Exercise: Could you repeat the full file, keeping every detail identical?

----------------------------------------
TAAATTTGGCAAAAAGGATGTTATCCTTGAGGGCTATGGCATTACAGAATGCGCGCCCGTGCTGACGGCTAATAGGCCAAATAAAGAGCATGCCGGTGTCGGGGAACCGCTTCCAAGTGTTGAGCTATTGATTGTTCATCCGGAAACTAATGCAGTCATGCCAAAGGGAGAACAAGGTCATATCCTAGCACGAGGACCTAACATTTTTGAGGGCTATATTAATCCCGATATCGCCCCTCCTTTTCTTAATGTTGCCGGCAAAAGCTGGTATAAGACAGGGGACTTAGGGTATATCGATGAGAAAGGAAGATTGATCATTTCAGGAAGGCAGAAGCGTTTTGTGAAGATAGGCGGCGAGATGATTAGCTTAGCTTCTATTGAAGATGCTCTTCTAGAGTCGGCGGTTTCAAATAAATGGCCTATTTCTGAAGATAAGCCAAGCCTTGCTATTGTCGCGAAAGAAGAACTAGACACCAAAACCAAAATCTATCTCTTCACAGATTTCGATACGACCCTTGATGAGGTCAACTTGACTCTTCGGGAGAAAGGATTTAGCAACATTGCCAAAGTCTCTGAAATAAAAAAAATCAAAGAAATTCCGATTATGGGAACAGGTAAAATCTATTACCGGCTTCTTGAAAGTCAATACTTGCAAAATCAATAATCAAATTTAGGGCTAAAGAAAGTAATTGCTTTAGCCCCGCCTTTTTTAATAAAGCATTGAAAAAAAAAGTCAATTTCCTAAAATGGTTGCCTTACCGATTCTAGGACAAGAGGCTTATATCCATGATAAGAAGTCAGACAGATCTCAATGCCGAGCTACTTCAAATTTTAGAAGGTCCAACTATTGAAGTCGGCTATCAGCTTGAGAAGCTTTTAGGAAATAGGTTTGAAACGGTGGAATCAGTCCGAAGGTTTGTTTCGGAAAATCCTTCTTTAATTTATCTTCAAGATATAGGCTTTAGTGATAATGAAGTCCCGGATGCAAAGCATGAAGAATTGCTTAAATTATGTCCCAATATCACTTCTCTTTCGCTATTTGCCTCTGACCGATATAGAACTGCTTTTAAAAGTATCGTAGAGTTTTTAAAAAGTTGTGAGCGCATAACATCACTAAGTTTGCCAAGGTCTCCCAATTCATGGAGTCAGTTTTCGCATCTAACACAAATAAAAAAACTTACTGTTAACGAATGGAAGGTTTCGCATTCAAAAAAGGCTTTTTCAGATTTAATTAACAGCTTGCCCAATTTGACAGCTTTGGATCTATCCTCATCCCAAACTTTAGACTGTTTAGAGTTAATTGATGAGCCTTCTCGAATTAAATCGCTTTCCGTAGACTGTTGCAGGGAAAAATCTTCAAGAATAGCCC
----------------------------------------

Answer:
TAAATTTGGCAAAAAGGATGTTATCCTTGAGGGCTATGGCATTACAGAATGCGCGCCCGTGCTGACGGCTAATAGGCCAAATAAAGAGCATGCCGGTGTCGGGGAACCGCTTCCAAGTGTTGAGCTATTGATTGTTCATCCGGAAACTAATGCAGTCATGCCAAAGGGAGAACAAGGTCATATCCTAGCACGAGGACCTAACATTTTTGAGGGCTATATTAATCCCGATATCGCCCCTCCTTTTCTTAATGTTGCCGGCAAAAGCTGGTATAAGACAGGGGACTTAGGGTATATCGATGAGAAAGGAAGATTGATCATTTCAGGAAGGCAGAAGCGTTTTGTGAAGATAGGCGGCGAGATGATTAGCTTAGCTTCTATTGAAGATGCTCTTCTAGAGTCGGCGGTTTCAAATAAATGGCCTATTTCTGAAGATAAGCCAAGCCTTGCTATTGTCGCGAAAGAAGAACTAGACACCAAAACCAAAATCTATCTCTTCACAGATTTCGATACGACCCTTGATGAGGTCAACTTGACTCTTCGGGAGAAAGGATTTAGCAACATTGCCAAAGTCTCTGAAATAAAAAAAATCAAAGAAATTCCGATTATGGGAACAGGTAAAATCTATTACCGGCTTCTTGAAAGTCAATACTTGCAAAATCAATAATCAAATTTAGGGCTAAAGAAAGTAATTGCTTTAGCCCCGCCTTTTTTAATAAAGCATTGAAAAAAAAAGTCAATTTCCTAAAATGGTTGCCTTACCGATTCTAGGACAAGAGGCTTATATCCATGATAAGAAGTCAGACAGATCTCAATGCCGAGCTACTTCAAATTTTAGAAGGTCCAACTATTGAAGTCGGCTATCAGCTTGAGAAGCTTTTAGGAAATAGGTTTGAAACGGTGGAATCAGTCCGAAGGTTTGTTTCGGAAAATCCTTCTTTAATTTATCTTCAAGATATAGGCTTTAGTGATAATGAAGTCCCGGATGCAAAGCATGAAGAATTGCTTAAATTATGTCCCAATATCACTTCTCTTTCGCTATTTGCCTCTGACCGATATAGAACTGCTTTTAAAAGTATCGTAGAGTTTTTAAAAAGTTGTGAGCGCATAACATCACTAAGTTTGCCAAGGTCTCCCAATTCATGGAGTCAGTTTTCGCATCTAACACAAATAAAAAAACTTACTGTTAACGAATGGAAGGTTTCGCATTCAAAAAAGGCTTTTTCAGATTTAATTAACAGCTTGCCCAATTTGACAGCTTTGGATCTATCCTCATCCCAAACTTTAGACTGTTTAGAGTTAATTGATGAGCCTTCTCGAATTAAATCGCTTTCCGTAGACTGTTGCAGGGAAAAATCTTCAAGAATAGCCC